When it came to adapting Richard Wright's 1940 novel Native Son into a film, ex-patriate Frenchman Pierre Chenal and Argentinian producer Jamie Prades swooped in when American filmmakers and actors at the time abandoned the project out of discomfort surrounding the deep current of racism in America that the story reveals. With Wright himself in the leading role, it's a noir thriller about a Black man trying to survive in a white world. This is a brand-new restoration.
Nomad: In the Footsteps of Bruce Chatwin
There are documentaries, and then there's Werner Herzog turning the camera on himself to muse about all manner of existential concern. And that's what's going on here, with Nomad featuring the director/philosopher discussing his long friendship with travel writer Bruce Chatwin, who shared with Herzog an unquenchable thirst for truth.
Our Time Machine
Looking at the works of contemporary Chinese artist Maleonn, it's easy to see how much his father's former role as the artistic director of the Shanghai Chinese Opera Theater inspired him—Maleonn's conceptual pieces often center subjects in thespian-like costumes, surrounded by props, lit by warm spotlights. In this documentary, Maleonn undertakes a new project to connect with his aging dad through a couple of steampunk-ish mechanical puppets. "I want to use it to show my father how much I appreciate everything he's done for me," says the artist. You will absolutely sniffle and ponder your own mortality.
"Over the long course of her career, RBG repeatedly defended the rights of everyone to live free from bias, but, as Supreme Court correspondent Nina Totenberg says, Ginsburg 'quite literally changed life for women.' With intimate interviews with family and friends, as well as RBG herself, the film captures the life of a woman with a heart none of us wants to stop ticking," wrote Katie Herzog about Julie Cohen and Betsy West's 2018 documentary. RIP, RBG.
Donna Hayes's new film Silent Voices centers nine people of color who have been killed by Portland Police over the years, with each character coming to life to tell their stories. As they speak, a chorus of words taken from comments posted online and news articles about their killings echo in the background.
A human-rights activist and provocative photojournalist decides to run for office in a regional election in his native Kenya, determined to prevail with a "clean campaign" despite his opponents' corrupt practices.
Totally Under Control
You don't need us to tell you that the current administration is largely to blame for the miserable failure in controlling the novel coronavirus and potentially avoiding the hundreds of thousands of deaths from the virus. Together with Ophelia Harutyunyan and Suzanne Hillinger, Academy Award-winning filmmaker Alex Gibney explores why the system-wide collapse was possible in the first place.
Northwest Film Forum
You Never Had It: An Evening with Bukowski
A special screening of this short documentary that does exactly what it says it does: Puts you in Charles Bukowski's living room for a night as the famously grumpy poet and writer smokes about five million cigarettes, drinks, and opines on whatever the hell crosses his frontal lobe at the time.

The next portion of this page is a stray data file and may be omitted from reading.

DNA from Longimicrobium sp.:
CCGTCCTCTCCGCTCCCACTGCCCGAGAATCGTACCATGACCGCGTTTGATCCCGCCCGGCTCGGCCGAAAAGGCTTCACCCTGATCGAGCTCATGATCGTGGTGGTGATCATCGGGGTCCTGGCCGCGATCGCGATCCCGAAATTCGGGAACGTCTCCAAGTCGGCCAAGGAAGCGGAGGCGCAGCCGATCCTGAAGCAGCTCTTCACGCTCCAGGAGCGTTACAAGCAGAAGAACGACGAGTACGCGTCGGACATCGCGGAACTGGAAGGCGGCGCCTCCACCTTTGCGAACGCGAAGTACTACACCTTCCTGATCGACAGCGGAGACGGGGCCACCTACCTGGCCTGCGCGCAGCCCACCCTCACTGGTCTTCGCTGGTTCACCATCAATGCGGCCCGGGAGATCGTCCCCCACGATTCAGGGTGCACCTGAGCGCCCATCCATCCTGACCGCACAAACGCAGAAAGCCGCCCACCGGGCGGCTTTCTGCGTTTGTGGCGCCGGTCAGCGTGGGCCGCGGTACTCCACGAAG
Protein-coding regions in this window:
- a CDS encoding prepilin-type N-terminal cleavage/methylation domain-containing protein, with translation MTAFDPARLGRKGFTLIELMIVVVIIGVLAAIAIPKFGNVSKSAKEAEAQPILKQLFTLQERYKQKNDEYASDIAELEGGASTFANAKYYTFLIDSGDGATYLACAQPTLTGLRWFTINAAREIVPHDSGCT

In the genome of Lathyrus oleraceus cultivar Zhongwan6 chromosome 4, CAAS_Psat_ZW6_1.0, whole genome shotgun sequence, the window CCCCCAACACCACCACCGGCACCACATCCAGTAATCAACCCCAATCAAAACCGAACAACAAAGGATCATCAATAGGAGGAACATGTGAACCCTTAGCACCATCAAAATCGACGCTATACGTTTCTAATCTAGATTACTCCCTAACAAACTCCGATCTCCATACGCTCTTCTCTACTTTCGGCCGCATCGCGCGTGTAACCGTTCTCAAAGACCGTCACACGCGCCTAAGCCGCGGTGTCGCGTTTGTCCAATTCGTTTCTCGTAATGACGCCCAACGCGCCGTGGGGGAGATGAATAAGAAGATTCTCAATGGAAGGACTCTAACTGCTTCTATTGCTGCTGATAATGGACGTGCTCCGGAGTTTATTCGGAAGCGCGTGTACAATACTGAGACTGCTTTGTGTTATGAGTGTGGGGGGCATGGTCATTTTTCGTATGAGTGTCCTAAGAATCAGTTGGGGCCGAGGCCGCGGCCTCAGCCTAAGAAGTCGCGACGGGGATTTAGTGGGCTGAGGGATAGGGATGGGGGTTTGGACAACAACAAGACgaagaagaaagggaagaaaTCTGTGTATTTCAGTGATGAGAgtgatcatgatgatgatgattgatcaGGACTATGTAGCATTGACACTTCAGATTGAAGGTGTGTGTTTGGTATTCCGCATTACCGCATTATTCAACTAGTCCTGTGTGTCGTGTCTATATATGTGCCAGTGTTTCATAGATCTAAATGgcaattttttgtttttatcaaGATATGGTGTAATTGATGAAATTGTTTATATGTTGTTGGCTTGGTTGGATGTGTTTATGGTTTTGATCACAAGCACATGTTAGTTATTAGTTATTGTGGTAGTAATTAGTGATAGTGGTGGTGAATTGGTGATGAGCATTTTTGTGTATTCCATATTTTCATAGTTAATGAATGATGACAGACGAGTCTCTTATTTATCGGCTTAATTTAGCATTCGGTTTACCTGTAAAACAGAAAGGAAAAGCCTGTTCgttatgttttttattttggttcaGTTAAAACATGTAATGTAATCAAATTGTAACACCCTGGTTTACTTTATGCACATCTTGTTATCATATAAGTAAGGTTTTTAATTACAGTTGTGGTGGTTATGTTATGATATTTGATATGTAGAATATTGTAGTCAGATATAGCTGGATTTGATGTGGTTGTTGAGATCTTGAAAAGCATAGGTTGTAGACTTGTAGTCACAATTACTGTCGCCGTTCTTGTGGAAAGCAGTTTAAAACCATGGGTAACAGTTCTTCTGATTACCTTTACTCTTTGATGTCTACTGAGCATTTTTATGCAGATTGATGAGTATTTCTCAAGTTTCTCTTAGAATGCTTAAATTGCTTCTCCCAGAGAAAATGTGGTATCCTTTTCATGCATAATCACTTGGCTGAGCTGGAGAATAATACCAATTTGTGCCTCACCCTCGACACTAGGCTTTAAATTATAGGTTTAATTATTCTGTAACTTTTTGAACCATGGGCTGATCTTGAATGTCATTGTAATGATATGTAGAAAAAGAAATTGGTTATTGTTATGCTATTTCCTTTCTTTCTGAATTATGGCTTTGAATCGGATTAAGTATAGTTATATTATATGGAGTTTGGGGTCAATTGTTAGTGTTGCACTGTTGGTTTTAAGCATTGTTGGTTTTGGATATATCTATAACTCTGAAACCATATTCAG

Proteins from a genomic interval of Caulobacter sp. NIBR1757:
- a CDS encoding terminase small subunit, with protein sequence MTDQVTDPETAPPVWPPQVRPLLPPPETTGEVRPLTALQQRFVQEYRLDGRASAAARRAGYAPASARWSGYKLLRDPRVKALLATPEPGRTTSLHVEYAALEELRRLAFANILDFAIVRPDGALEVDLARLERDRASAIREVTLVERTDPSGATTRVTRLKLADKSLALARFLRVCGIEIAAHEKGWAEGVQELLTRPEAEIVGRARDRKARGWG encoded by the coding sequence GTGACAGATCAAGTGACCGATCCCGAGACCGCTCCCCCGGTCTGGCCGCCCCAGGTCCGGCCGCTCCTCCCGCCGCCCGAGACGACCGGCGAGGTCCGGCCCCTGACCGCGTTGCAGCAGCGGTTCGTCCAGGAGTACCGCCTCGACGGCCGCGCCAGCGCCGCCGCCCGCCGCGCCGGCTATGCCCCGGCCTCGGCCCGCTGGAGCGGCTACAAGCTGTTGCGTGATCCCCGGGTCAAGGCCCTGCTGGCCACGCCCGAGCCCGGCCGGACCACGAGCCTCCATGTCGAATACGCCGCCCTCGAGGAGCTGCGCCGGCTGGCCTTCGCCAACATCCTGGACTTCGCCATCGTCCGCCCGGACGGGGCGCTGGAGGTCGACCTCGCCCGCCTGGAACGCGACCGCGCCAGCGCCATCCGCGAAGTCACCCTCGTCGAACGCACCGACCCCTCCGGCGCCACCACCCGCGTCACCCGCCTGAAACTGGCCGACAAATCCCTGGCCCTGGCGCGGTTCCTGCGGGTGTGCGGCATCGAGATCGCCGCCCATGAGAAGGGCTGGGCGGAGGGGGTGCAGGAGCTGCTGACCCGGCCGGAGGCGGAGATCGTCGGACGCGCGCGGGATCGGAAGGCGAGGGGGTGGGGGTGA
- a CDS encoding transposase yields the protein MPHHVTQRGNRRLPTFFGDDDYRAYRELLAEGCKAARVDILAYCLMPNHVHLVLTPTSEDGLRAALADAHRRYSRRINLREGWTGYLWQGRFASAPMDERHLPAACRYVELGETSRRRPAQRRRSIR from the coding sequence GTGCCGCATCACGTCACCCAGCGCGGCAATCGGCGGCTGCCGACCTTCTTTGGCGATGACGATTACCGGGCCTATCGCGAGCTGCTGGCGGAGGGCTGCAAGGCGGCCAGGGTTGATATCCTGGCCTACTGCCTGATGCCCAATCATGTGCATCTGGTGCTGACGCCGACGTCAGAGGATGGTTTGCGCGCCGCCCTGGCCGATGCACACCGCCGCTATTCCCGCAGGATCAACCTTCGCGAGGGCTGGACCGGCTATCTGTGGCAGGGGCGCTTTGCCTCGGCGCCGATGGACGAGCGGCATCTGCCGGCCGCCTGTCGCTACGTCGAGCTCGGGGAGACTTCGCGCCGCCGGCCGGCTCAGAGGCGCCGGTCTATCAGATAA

Clinton Street Theater
Has the resurgence of vinyl in the digital age made music fandom more inclusive or more divided? This documentary traces the audio format's history and revival.
The Fungi Film Festival
As far as we know, this is the world's first short film festival dedicated to the mushrooms, lichens, and micro fungi of the Pacific Northwest. Premiering during the peak of mushroom-foraging season, the first night of the festival will also feature an event with mushroom growers, artists, and mycologists livestreamed from McCoy's Portland-based mushroom farm.
McMinnville Short Film Festival
This year, the McMinnville Short Film Festival will highlight winning films from previous years, including Jerry Eichten's "Walking Tour" from 2011, Austin Smagalski's "Wake" form 2014, Christian Bergmans's "The Plumber" from 2015, and Zach Putnam's "The Kenton Lead Blob" from 2017.
Portland Film Festival
The Portland Film Festival will bring a diverse array of independent voices together for a week of online screenings, which you can watch online, on the Comcast channel, or in-person in a reserved screening pod at the Hi-Lo Hotel.
Portland Latin American Film Festival XIV
The Hollywood Theater is moving the Portland Latin American Film Festival online, which is bittersweet. Bitter: Everyone loves a big screen, especially at this historic gem. Sweet: You'll have a full 48 hours to watch a film once you hit play. From September to November, the festival will present six movies from Argentina, Chile, Guatemala, Mexico, Switzerland, and Belgium that celebrate and honor the cultural diversity of Latin America. The upcoming film (starting Thursday) is Pablo Larraín's Ema, about a reggaeton dancer who "sets out on an odyssey of personal liberation."
From the freaks who brought you the HUMP! and SPLIFF Film Festivals comes something new, fun, and totally terrifying: SLAY! SLAY calls for filmmakers to send in homemade short horror films—eight minutes or less—capturing what scares them most. From classic ghost stories and slasher films to dystopian cults and political nightmares, SLAY dares you to show us your darkest fears. We know reality is scarier than fiction right now. Let’s purge our fears together. WM. STEVEN HUMPHREY
The Trial of the Chicago 7
Based on the conspiracy trial of the 1968 Democratic National Convention protest leaders, Aaron Sorkin's political thriller stars Sacha Baron Cohen, Eddie Redmayne, Joseph Gordon-Levitt, and Jeremy Strong as the major players in this historic case.
What the Constitution Means to Me
Heidi Schreck’s Tony-nominated and Pulitzer-finalist play What the Constitution Means to Me premiered during Brett Kavanaugh’s confirmation hearings regarding the conservative Supreme Court Justice's alleged sexual assault of Christine Margaret Blasey Ford. Now, just in time for the upcoming election, the filmed version is available to stream online.